Imperial’s goal is to return disturbed land to equivalent land capability, leaving behind self-sustaining ecosystems that support wildlife and traditional Indigenous uses. Our commitment to progressive reclamation goes beyond regulatory compliance and reclamation planning begins long before production begins. We always start with the end in mind.
Reclamation innovation and collaboration
Imperial is focused on accelerating the closure of our oil sands evaluation (OSE) wells which are drilled to assess in situ reservoirs. These wells are typically drilled in the winter months to minimize disturbance. Since 2016, 622 OSE well sites (158 in a boreal caribou range) have been reclamation certified.
In 2021, Imperial received the first reclamation certificates ever issued for reclamation assessment activities completed using remote sensing technology1 at our Cold Lake operations.
We relied on LiDAR2, satellite imagery and advanced algorithms to identify plant species, estimate tree heights, and evaluate the landscape, allowing us to assess multiple remote sites at the same time without setting foot on the ground. By reducing or eliminating the need for helicopter fly-overs or mobilizing people to site we have been able to reduce cost, safety risk, and inspection time.
Due to the nature of our mine operations, fish habitat can at times be disturbed. In order to offset this impact, we constructed the 30-hectare Muskeg Lake in 2013 and development of our second compensation lake, Lake Tourangeau is underway. In 2021, Kearl’s Indigenous reclamation planning group identified a preference to reduce the size of compensation lakes in favour of other offsetting options. In response to this feedback, Imperial initiated a research project, as a potential offsetting opportunity, that would allow for a better understanding of aquatic environments and fish health within the Athabasca region.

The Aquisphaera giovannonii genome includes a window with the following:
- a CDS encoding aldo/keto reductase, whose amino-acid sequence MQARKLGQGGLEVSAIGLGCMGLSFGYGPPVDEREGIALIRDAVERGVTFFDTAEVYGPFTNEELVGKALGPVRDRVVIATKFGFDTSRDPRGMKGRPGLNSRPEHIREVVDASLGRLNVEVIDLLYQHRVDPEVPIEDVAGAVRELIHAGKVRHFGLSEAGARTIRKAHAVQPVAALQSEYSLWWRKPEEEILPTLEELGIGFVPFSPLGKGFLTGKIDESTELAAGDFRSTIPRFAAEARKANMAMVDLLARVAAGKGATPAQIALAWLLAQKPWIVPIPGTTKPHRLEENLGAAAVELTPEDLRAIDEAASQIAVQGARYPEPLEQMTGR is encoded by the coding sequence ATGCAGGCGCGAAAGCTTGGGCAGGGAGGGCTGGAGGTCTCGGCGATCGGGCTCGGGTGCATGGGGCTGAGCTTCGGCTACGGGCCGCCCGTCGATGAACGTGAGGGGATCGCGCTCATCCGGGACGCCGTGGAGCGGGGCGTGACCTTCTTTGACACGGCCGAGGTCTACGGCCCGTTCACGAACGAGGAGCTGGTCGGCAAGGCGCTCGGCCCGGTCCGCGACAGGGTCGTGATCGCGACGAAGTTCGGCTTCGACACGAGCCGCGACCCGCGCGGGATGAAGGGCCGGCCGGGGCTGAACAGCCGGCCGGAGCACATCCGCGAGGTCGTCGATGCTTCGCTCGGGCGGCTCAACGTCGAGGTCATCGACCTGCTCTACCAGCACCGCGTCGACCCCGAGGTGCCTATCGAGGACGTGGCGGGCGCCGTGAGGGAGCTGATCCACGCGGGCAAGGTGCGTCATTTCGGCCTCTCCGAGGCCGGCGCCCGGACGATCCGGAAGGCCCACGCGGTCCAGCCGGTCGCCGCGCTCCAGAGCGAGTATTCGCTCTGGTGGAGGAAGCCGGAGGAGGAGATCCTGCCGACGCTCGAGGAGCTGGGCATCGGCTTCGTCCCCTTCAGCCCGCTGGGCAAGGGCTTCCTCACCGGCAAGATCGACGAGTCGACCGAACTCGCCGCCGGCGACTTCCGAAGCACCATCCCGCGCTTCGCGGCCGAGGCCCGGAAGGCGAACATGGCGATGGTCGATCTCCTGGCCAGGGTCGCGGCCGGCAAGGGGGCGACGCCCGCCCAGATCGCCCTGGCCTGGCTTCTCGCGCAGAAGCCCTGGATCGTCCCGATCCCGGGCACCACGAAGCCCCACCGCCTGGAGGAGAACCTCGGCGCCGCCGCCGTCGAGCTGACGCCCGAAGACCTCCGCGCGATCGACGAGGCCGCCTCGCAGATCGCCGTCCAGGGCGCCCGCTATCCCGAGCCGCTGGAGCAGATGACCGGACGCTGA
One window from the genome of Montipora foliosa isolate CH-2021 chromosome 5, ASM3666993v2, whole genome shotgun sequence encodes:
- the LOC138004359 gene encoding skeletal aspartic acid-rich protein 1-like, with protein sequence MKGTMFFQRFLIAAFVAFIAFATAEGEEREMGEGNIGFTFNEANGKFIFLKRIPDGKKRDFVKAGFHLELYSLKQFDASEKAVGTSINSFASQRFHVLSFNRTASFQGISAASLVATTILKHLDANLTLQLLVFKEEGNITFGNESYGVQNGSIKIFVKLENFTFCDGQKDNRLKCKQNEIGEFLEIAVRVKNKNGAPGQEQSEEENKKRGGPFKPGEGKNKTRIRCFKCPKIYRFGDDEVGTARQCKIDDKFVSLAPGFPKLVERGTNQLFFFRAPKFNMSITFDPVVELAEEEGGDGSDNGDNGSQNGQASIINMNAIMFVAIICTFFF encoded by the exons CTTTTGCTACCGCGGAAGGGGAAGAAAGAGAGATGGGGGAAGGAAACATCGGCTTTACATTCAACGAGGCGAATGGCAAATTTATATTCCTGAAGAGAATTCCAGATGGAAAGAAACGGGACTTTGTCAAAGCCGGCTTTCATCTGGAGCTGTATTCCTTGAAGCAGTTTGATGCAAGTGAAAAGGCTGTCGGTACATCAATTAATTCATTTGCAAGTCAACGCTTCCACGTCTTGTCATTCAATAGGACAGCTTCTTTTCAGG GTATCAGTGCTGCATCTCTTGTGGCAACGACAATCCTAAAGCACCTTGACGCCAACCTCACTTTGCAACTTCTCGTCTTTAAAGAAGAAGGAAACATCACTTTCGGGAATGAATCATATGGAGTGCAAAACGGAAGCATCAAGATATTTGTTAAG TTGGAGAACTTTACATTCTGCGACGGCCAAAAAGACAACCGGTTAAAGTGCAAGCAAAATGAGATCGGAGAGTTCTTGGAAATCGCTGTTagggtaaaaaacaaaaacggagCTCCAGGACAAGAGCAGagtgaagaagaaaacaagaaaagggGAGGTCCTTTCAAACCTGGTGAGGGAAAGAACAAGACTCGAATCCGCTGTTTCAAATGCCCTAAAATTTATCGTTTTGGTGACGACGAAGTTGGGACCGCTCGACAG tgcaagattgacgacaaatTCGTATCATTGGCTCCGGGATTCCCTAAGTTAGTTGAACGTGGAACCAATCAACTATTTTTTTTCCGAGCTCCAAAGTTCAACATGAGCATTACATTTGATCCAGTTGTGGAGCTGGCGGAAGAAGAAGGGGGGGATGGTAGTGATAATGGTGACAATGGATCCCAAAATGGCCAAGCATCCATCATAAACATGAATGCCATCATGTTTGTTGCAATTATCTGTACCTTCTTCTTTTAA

Upstream reclamation performance
Over the past 40 years, Imperial’s operations in the oil sands region have impacted approximately 14,000 hectares, or 0.036 per cent of Alberta’s boreal forest. This includes our in situ operation at Cold Lake (3,691 hectares), our oil sands mining operation at Kearl (10,059 hectares) and early work at our Aspen development (509 hectares).
To the end of 2021, more than 800 hectares have been cumulatively reclaimed at Kearl and Cold Lake. In addition:
- Since 1999, Imperial has planted more than 1.7 million trees and shrubs to support reclamation activities at our Cold Lake operations.
- In total, approximately 18 per cent of Cold Lake’s footprint has been permanently reclaimed.
- At our Kearl mine site, Imperial is actively salvaging and storing seeds, soils and other materials for later use in reclamation.
- Imperial has collected and banked seeds from over 60 species of native plants to support progressive reclamation at Kearl.
- Imperial is also a member of the Oil Sands Vegetation Cooperative (OSVC), which funds the harvest and banking of native plant seeds and research into seed storage.
1Reclamation certificates issued by the Alberta Energy Regulator on two OSE programs that included 32 sites.
2LiDAR = Laser imaging, detection and ranging.